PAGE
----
The little wild dog nodded hard and ran with a limp. His legs hurt when he ran, but he was so happy that he couldn’t feel the pain. He even sang as he ran.


Suddenly, strong wind started to blow, bringing rain and thunder along. The little wild dog thought to himself, “The weather is so terrible. I’m going to die in the this storm before I can get the bone.”


The butterfly flew near him and urged him, “Come on, come on. We have to grab the bones.”


The little wild dog was in pain, but he still smiled happily and said, “Yes, butterfly, let’s go and grab the bones together from now on.”


The little wild dog didn’t notice the mud pit in front and fell into it, the dirty water poured on him, and in the blink of an eye, the water rose to his neck.


Little wild dog was too late to do anything. He struggled desperately to get out but to no avail. He looked at the butterfly flying above him and then desperately jumped. He jumped and jumped, and continued jumping. He couldn’t fly, neither could he jump out the pit. He was afraid that the butterfly would be anxious, so while staying deep in the pit, he laughed and shouted: “I’m coming out! I’m almost out!”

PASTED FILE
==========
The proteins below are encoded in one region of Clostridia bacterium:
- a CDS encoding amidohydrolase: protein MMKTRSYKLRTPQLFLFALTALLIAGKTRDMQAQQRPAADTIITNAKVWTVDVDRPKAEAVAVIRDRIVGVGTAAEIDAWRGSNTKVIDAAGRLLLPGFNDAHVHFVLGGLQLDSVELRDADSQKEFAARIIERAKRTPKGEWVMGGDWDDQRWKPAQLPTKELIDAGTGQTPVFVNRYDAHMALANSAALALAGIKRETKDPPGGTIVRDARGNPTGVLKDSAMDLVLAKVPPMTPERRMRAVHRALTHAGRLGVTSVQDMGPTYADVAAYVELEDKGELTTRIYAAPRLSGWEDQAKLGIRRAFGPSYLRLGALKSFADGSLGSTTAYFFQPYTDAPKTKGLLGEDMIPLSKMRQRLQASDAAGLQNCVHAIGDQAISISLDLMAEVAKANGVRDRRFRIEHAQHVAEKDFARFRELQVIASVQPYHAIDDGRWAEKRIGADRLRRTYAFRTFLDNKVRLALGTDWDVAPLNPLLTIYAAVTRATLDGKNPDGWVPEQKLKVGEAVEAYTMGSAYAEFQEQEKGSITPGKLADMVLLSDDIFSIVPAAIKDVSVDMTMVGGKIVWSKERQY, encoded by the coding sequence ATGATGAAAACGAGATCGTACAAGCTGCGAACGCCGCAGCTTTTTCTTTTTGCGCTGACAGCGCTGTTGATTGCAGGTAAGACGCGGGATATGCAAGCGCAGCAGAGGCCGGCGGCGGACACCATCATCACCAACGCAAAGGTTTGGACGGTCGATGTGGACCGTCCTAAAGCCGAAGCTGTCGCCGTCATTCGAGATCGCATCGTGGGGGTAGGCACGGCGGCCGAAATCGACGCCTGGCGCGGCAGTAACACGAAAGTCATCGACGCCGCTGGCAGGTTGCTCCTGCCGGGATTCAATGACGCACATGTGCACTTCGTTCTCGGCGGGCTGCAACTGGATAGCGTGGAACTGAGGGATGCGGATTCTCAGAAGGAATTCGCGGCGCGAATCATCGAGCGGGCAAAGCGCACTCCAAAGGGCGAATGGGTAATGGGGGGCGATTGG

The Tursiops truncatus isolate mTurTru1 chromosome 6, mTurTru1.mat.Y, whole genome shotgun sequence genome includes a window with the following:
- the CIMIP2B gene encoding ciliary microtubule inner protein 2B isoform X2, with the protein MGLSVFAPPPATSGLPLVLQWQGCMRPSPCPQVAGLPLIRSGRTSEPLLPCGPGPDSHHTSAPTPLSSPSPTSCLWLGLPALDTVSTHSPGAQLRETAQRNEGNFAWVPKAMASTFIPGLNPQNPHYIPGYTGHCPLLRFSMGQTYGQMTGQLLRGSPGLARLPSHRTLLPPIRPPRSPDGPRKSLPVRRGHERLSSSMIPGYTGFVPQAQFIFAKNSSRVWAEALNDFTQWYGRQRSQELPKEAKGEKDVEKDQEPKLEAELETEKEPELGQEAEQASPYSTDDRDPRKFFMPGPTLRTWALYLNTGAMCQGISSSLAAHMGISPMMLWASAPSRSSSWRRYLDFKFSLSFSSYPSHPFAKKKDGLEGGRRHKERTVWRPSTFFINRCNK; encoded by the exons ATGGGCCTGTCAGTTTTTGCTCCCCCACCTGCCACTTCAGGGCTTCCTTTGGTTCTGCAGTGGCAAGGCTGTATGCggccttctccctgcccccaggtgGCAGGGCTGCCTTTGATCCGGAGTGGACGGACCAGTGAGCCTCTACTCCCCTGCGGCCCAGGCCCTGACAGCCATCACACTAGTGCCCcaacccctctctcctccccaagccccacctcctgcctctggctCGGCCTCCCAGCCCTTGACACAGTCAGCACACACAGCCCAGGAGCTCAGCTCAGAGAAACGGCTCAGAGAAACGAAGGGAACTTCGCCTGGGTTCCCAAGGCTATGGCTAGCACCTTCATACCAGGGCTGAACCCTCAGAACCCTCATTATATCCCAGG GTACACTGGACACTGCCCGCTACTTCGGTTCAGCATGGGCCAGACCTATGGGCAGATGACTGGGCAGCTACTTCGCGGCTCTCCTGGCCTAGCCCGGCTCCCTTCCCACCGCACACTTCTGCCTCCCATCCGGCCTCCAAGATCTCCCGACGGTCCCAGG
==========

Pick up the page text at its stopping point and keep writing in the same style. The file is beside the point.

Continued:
Because he jumped too violently the pain in his body became even more apparent.


The butterfly stopped flapping her wings and stood at the side of the mud pit. She stared at the ugly little wild dog very seriously for a while and asked, “Are we not going to grab bones together?”


The little wild dog nodded vigorously. He grinned at the butterfly with tears flowing down his eyes. He roamed to the depths of his memory and found the happiest bubbles. The more he remembered those happy moments, the more tears flowed down his cheeks. The smile he showed to the butterfly was also salty.


The butterfly tugged on his ear and fluttered her wings. She tugged and pulled, pulled with all her might to get the dog out of the pit.


It was raining heavily so the butterfly’s wings got wet and became harder and harder for her to fly.